Furniture also embraced this love affair with all things space related. Many people rejected the country cottage pine trend, instead choosing new radical shapes and materials. Chairs became pod like with popular styles such as the Arne Jacobsen Egg Chair, with its winged back and metal swivel base. Even wicker joined in with the ceiling hung pod. The Arkana table captured the mood perfectly with the free flowing lines of its tulip base. With the addition of a glossed white finish it looked futuristic and sleek.

The ultimate space design was Panton’s inflatable chair, designed as early as 1960. However, it was his S chairs that literally defied gravity. This one piece of free flowing plastic took an amazing 10 years to produce with the end result being stackable, brightly coloured and still influences furniture design today.

Complementing the look

Clocks became a feature in the 1960s, desired for their style rather than just function. Metamec’s starburst clock was seen as modern with its glossy moon like face and teak spikes. Candle holders were often on 3 legs with the candle forming the rocket.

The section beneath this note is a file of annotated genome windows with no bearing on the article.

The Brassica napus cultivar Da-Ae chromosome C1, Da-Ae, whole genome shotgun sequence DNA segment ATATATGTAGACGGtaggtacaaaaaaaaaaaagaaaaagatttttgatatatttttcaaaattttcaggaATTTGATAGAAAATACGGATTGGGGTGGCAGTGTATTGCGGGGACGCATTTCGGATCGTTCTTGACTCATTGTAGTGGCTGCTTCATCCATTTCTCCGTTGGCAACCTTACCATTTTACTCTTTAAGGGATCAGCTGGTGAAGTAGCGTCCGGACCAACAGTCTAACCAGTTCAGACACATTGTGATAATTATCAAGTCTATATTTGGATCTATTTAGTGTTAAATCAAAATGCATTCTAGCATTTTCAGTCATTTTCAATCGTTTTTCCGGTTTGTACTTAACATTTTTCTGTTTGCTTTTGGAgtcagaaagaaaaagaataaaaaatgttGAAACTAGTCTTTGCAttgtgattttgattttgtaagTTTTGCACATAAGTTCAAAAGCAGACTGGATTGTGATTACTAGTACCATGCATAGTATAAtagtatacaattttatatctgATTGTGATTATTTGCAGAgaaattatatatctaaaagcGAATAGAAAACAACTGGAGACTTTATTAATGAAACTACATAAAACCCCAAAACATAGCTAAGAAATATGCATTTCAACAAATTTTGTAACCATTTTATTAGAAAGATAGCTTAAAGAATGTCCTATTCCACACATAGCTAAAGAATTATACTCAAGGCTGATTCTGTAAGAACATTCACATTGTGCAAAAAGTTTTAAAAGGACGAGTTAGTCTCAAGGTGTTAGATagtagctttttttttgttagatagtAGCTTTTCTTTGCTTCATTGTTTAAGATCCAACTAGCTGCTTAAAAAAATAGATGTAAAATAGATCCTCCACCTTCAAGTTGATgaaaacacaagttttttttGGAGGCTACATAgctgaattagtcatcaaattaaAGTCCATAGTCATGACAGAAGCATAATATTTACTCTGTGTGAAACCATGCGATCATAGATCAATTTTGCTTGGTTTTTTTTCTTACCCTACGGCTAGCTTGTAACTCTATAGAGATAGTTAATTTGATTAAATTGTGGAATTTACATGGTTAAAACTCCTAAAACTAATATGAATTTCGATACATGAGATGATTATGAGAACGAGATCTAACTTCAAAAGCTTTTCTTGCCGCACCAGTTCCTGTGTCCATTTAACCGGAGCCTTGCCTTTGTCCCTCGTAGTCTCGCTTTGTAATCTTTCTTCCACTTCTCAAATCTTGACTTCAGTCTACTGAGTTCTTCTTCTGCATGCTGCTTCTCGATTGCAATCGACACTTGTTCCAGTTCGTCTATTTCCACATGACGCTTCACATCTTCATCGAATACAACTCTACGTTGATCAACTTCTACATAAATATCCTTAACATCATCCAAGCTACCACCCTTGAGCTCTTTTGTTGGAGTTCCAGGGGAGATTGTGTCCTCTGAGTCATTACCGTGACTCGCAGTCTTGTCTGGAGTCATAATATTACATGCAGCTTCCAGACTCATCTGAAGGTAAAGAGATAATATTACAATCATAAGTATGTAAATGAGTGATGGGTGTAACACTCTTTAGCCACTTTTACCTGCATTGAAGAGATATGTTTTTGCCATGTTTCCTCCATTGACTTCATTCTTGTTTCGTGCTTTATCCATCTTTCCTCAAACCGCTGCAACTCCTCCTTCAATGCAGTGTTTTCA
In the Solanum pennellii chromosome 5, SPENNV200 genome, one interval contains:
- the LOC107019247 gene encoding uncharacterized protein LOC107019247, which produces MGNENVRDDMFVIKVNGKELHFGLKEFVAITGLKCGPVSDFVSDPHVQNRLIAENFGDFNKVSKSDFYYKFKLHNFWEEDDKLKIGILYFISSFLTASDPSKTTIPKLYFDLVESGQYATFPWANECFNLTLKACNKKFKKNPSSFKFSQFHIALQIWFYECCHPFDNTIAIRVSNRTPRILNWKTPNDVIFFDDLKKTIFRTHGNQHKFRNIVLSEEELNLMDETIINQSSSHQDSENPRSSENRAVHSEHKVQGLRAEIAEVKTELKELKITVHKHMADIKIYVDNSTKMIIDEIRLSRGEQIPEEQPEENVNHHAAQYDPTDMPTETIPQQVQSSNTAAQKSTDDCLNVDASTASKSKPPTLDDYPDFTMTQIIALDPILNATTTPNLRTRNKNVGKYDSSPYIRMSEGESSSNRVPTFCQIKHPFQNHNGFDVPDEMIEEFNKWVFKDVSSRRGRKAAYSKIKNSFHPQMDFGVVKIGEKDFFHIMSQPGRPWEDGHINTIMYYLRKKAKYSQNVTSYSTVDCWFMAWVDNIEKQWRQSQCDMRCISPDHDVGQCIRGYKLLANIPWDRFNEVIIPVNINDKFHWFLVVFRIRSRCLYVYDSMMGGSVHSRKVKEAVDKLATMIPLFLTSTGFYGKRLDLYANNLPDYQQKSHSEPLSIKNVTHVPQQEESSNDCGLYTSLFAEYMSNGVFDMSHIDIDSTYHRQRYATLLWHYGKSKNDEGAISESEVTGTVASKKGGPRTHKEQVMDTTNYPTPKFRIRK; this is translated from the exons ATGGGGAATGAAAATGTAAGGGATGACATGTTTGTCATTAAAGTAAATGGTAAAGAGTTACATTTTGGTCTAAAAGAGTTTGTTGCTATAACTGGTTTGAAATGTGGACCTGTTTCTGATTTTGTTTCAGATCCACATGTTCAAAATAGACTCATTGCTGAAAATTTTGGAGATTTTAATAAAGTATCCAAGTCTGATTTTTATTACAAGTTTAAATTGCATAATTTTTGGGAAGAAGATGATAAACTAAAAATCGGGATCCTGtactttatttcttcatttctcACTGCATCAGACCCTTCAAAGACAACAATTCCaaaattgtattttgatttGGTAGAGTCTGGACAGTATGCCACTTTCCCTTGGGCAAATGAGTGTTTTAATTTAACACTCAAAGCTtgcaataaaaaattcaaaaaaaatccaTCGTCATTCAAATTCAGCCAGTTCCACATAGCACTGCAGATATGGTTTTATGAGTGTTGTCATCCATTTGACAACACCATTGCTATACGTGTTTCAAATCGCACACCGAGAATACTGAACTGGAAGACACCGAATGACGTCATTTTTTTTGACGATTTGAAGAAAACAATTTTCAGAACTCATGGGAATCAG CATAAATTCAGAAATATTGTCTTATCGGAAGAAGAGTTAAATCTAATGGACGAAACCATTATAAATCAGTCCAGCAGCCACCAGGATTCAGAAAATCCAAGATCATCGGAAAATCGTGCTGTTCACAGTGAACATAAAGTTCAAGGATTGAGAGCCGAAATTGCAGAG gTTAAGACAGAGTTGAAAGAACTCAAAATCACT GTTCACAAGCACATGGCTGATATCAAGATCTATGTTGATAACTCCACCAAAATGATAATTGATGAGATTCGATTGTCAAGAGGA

The 1960s kitchen got involved too, using the newly fashionable and durable melamine. Egg cups in flying saucer shapes brightened up the home as well as camping trips. The ultimate in space age influenced design is the Caddy-matic: a rocket shaped tea dispenser. Designed by Arthur Douglas, they were wall hung, sprung loaded and always in bright colours.

The science behind it all

While the 1960s look was rocket shaped, the 1950s was influenced by the planetary world. At the Festival of Britain, great displays of molecular structures explaining our universe were shown to millions in the newly built Dome of Discovery. The focus here was on the science behind what would be achieved in the next decade.

New designs for the home had brightly coloured ball feet, hooks for the wall resembled the science seen in the dome, magazine racks, coat stands and planters all joined in creating a modern look to complement silver metal legged chairs and kidney shaped tables. Still seen today, they are a great way to add a 1950s look to your home.